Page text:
Written by: Alexander Campbell
The Classical Source once again brings you a handy guide to all ten of the Metropolitan Opera productions included in this season’s international broadcast series.
Who wrote it?
Carmen is the most famous of the operas written by Frenchman Georges Bizet (1838-75). It was premiered at the Opéra-Comique in Paris on 3 March 1875. It was not well received, partly because it deviated from the standard Opéra-Comique format of the day, but also because the subject-matter and the heroine were considered immoral. Furthermore, rehearsals had been plagued by threatened strikes from the chorus and the orchestra.
The audience of the time was generally conservative and bourgeois and so the hostile reaction was perhaps not unexpected. Carmen the opera (based on a then all-the-rage novella by Prosper Mérimée) then conquered the world rapidly – although, sadly, by then Bizet was already dead, just three months after the disastrous first night, and he died believing Carmen was a failure. It has remained a cornerstone of the repertoire in every house ever since and remains wildly popular.
Carmen still occasionally causes controversy though – recently an opera-house of repute shelved further revivals of its much-loved production feeling that the depiction of women smoking was no longer politically acceptable. Much the same was thought in 1875!
What’s it all about?
The action takes place in and around Seville. In Act One a young army Captain, Don José, is at his sentry point near a cigarette factory. He encounters the carefree yet dangerously seductive gypsy girl Carmen, who taunts him for ignoring her. Later she attacks a work colleague, is arrested and entrusted to Don José’s security. She persuades him to aid her escape. For that conspiracy he is imprisoned and also demoted.
In Act Two Carmen and friends are working with a group of smugglers. The toreador Escamillo swaggers into the tavern and his eye alights on Carmen, who though attracted to him, is waiting for her reconciliation with the now-freed Don José.
The reunion does not go well. Don José then misses his call-back to barracks and becomes embroiled in the smugglers’ plans. His love for Carmen has destroyed his military career and he becomes an outlaw. Inevitably, Carmen and Don José tire of one another; he is obsessive and controlling and she feels constrained and, anyway, she has secretly switched her affections to Escamillo.
Micaëla, a girl from Don José’s village, and his one-time intended, finds him to bring news that his mother is dying. This enforces a separation between Carmen and Don José … for the time being.
The final dramatic scene occurs before a bullfight in Seville. Carmen is feted as Escamillo’s new love. Don José, now uncontrollably jealous and desperate, emerges from the crowd and bars Carmen’s way. She asserts her right to sexual freedom … with fatal consequences.
Look out for…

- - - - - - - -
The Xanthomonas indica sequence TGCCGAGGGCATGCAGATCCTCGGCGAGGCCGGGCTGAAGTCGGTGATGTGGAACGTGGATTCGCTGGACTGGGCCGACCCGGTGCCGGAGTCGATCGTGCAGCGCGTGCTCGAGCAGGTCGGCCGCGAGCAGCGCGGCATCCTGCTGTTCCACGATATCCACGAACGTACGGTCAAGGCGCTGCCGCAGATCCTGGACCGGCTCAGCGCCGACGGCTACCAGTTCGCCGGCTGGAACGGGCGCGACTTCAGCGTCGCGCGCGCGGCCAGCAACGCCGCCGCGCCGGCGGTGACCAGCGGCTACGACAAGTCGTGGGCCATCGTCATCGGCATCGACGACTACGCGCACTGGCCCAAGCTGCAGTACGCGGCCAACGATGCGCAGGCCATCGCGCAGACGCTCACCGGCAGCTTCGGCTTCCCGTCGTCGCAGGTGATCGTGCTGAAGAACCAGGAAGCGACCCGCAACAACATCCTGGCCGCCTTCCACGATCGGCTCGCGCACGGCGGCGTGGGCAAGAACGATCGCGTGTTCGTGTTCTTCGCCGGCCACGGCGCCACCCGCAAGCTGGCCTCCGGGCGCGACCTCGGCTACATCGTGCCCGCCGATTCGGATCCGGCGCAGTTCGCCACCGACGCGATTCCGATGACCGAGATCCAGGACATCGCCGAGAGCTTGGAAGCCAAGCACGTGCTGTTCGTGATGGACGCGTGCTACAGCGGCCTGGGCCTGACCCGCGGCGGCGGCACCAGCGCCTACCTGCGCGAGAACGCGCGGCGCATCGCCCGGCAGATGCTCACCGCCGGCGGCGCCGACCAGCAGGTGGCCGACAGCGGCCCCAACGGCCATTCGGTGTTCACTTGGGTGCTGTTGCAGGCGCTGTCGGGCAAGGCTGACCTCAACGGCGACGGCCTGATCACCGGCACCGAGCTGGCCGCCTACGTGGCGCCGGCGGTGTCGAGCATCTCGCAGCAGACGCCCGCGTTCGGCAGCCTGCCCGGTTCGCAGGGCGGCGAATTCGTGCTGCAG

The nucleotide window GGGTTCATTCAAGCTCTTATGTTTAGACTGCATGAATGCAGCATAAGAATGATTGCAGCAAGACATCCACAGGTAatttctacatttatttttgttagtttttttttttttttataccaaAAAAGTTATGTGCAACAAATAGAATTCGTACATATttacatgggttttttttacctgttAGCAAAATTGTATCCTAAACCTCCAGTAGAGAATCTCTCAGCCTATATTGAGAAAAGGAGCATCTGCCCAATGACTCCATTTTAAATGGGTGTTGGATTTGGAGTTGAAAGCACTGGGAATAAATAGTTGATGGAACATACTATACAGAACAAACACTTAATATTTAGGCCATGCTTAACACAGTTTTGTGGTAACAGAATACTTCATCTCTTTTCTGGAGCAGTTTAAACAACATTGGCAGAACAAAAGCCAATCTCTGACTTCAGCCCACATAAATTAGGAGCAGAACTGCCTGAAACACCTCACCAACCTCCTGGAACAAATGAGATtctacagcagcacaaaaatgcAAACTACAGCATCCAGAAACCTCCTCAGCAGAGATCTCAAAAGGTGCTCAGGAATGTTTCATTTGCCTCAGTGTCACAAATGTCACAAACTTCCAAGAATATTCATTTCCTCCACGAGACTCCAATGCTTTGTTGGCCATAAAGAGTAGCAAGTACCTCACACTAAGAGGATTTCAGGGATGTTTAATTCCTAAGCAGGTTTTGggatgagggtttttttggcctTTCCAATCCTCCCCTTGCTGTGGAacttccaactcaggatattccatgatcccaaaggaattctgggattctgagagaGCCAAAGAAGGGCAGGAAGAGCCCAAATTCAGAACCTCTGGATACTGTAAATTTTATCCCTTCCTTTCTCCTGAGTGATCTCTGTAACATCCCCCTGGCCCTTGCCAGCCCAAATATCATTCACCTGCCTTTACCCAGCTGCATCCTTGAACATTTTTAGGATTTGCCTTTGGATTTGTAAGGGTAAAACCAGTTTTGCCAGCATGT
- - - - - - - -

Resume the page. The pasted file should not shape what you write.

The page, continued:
Bizet had amazing melodic invention and introduces much exoticism and even eroticism into his score. The swashbuckling orchestral Prelude includes the ‘fate’ motif that pervades the opera.
All the major characters have famous arias. Carmen explains her philosophy of life in “L’amour est un oiseau rebelle” in Act One, then seduces Don José in the dreamy “Prés des ramparts de Séville”. She also has an intense fatalistic moment in Act Three as she predicts her grim fortune through a pack of cards. Don José’s most well-known turn is the ‘Flower Song’, where he pours out his love and devotion to Carmen – a marvellously intense number that should culminate in a softly voiced high phrase.
Escamillo is there for macho swagger. The ‘Toreador Song’ of Act Two delineates his character immediately. The female counterpoint to Carmen, Micaëla, brings inner strength and honest moral compass to the fore in a reflective Act Three aria. Add great moments for the chorus and some highly dramatic duets and ensembles that propel the action forward and you know why Carmen has been a sure-fire hit for many decades.
The title-role is usually sung by mezzo-sopranos, though sopranos and contraltos have taken the part. Dramatically, it needs a singer who can really act, for Carmen is a complex woman and many facets of her nature can be teased out. Is she flighty or predatory? Knowing, manipulative or innocent?
Don José is also a character of depth – is he weak-willed or psychotic? The vocal opportunities for the tenor are similarly myriad. If Escamillo is more a stock character he must have a handsome stage presence and a virile baritone voice. Likewise Micaëla needs to provide vocal contrast to Carmen.
Who’s in it?
Carmen is sung by the Georgian Anita Rachvelishvili. She’s a striking, big-voiced mezzo who has made the role of the seductive gypsy something of a calling-card. Expect sparks! Don José is Aleksandrs Antonenko, a Russian tenor who has had a meteoric rise to his career – and is now singing the really strenuous Italian repertoire in particular. Escamillo is to be portrayed by the Russian bass Ildar Abdrazakov – he sang Figaro in the recent Met transmission of Mozart’s Le nozze di Figaro. Anita Hartig, a young soprano from Romania, sings the upright Micaëla.
The production is directed by the experienced Richard Eyre. Conducting is Pablo Heras-Casado who, as a native of the country where the opera is set, will surely bring out the score’s Spanish flavours aided and abetted by the magnificent Metropolitan Opera Orchestra.
When’s it on?
Saturday November 1. If you are in New York City then the matinee is live at the Met itself, otherwise it is internationally cinematic – from 4.55 p.m. in the UK, an hour earlier than usual.